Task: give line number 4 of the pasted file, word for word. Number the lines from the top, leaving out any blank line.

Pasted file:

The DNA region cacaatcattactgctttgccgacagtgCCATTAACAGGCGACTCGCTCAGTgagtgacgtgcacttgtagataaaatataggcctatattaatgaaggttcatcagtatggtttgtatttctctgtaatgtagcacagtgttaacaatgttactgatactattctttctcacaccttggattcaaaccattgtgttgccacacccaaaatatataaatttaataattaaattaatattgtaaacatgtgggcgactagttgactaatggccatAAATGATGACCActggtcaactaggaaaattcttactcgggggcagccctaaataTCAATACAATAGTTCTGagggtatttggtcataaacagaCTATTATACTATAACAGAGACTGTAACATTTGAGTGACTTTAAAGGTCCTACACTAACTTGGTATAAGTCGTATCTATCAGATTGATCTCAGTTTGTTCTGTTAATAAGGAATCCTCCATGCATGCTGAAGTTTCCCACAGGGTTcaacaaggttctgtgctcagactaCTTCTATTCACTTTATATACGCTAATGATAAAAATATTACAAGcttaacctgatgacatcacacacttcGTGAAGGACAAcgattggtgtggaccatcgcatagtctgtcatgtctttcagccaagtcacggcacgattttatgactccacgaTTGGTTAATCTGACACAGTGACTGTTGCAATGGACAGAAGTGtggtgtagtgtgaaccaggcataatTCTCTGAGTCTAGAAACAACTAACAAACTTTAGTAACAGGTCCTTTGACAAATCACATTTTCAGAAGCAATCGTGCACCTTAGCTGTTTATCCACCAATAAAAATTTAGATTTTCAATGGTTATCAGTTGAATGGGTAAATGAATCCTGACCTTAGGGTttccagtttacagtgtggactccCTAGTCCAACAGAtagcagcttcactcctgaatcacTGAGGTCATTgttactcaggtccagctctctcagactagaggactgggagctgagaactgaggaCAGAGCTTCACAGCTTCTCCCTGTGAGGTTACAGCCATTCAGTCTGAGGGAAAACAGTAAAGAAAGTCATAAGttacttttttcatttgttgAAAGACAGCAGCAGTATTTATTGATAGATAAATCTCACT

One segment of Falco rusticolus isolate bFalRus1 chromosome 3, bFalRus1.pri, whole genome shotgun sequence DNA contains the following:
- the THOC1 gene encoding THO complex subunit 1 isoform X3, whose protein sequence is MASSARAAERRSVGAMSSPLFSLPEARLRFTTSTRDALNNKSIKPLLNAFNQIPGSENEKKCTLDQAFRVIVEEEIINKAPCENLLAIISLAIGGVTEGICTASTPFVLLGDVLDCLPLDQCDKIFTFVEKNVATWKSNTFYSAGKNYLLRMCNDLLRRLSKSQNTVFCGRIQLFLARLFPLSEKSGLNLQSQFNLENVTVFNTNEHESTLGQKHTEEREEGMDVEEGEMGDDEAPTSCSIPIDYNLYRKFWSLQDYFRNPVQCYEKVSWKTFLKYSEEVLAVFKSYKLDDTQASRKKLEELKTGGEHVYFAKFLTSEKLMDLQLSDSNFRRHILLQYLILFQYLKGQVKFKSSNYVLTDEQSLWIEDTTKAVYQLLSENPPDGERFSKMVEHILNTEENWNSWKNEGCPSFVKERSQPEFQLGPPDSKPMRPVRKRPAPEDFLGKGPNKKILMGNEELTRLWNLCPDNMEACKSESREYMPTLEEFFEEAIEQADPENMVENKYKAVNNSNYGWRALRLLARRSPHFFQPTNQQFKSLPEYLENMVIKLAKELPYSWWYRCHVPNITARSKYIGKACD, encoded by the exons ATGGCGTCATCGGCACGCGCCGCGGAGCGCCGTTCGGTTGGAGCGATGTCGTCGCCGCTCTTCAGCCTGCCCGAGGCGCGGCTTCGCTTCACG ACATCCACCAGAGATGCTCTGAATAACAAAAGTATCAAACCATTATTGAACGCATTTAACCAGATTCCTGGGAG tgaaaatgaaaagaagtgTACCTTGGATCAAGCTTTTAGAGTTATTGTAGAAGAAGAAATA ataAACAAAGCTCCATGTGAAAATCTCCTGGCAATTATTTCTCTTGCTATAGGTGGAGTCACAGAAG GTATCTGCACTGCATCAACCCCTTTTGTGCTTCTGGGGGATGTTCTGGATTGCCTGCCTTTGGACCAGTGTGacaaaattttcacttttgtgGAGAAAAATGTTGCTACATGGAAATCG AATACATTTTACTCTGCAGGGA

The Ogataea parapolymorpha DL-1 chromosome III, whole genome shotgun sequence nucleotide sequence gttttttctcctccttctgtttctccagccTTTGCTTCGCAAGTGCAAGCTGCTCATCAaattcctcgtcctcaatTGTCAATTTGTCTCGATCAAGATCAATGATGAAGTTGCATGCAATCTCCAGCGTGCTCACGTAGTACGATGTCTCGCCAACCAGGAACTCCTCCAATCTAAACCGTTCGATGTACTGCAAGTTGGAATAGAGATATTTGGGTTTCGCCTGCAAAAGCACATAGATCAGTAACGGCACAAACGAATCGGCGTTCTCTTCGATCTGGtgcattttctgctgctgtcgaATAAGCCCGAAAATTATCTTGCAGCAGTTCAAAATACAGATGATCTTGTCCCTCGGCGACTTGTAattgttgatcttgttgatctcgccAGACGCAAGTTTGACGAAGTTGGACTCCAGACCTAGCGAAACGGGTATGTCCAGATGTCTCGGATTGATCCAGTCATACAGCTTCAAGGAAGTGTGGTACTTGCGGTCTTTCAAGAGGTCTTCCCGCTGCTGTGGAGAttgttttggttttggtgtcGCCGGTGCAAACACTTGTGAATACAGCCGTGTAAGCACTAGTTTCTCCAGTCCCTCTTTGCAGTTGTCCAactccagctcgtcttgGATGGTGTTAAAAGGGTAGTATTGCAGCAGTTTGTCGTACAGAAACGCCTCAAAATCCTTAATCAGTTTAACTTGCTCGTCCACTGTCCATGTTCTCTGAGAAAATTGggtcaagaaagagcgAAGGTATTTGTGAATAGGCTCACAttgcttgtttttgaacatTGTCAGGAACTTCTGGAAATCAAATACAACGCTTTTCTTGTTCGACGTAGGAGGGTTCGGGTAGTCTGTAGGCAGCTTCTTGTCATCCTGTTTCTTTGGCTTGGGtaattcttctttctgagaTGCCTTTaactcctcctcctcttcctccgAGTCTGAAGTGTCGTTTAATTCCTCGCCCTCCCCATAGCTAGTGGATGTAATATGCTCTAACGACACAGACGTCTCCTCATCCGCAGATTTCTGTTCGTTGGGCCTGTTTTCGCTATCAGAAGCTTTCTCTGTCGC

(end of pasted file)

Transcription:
The Ogataea parapolymorpha DL-1 chromosome III, whole genome shotgun sequence nucleotide sequence gttttttctcctccttctgtttctccagccTTTGCTTCGCAAGTGCAAGCTGCTCATCAaattcctcgtcctcaatTGTCAATTTGTCTCGATCAAGATCAATGATGAAGTTGCATGCAATCTCCAGCGTGCTCACGTAGTACGATGTCTCGCCAACCAGGAACTCCTCCAATCTAAACCGTTCGATGTACTGCAAGTTGGAATAGAGATATTTGGGTTTCGCCTGCAAAAGCACATAGATCAGTAACGGCACAAACGAATCGGCGTTCTCTTCGATCTGGtgcattttctgctgctgtcgaATAAGCCCGAAAATTATCTTGCAGCAGTTCAAAATACAGATGATCTTGTCCCTCGGCGACTTGTAattgttgatcttgttgatctcgccAGACGCAAGTTTGACGAAGTTGGACTCCAGACCTAGCGAAACGGGTATGTCCAGATGTCTCGGATTGATCCAGTCATACAGCTTCAAGGAAGTGTGGTACTTGCGGTCTTTCAAGAGGTCTTCCCGCTGCTGTGGAGAttgttttggttttggtgtcGCCGGTGCAAACACTTGTGAATACAGCCGTGTAAGCACTAGTTTCTCCAGTCCCTCTTTGCAGTTGTCCAactccagctcgtcttgGATGGTGTTAAAAGGGTAGTATTGCAGCAGTTTGTCGTACAGAAACGCCTCAAAATCCTTAATCAGTTTAACTTGCTCGTCCACTGTCCATGTTCTCTGAGAAAATTGggtcaagaaagagcgAAGGTATTTGTGAATAGGCTCACAttgcttgtttttgaacatTGTCAGGAACTTCTGGAAATCAAATACAACGCTTTTCTTGTTCGACGTAGGAGGGTTCGGGTAGTCTGTAGGCAGCTTCTTGTCATCCTGTTTCTTTGGCTTGGGtaattcttctttctgagaTGCCTTTaactcctcctcctcttcctccgAGTCTGAAGTGTCGTTTAATTCCTCGCCCTCCCCATAGCTAGTGGATGTAATATGCTCTAACGACACAGACGTCTCCTCATCCGCAGATTTCTGTTCGTTGGGCCTGTTTTCGCTATCAGAAGCTTTCTCTGTCGC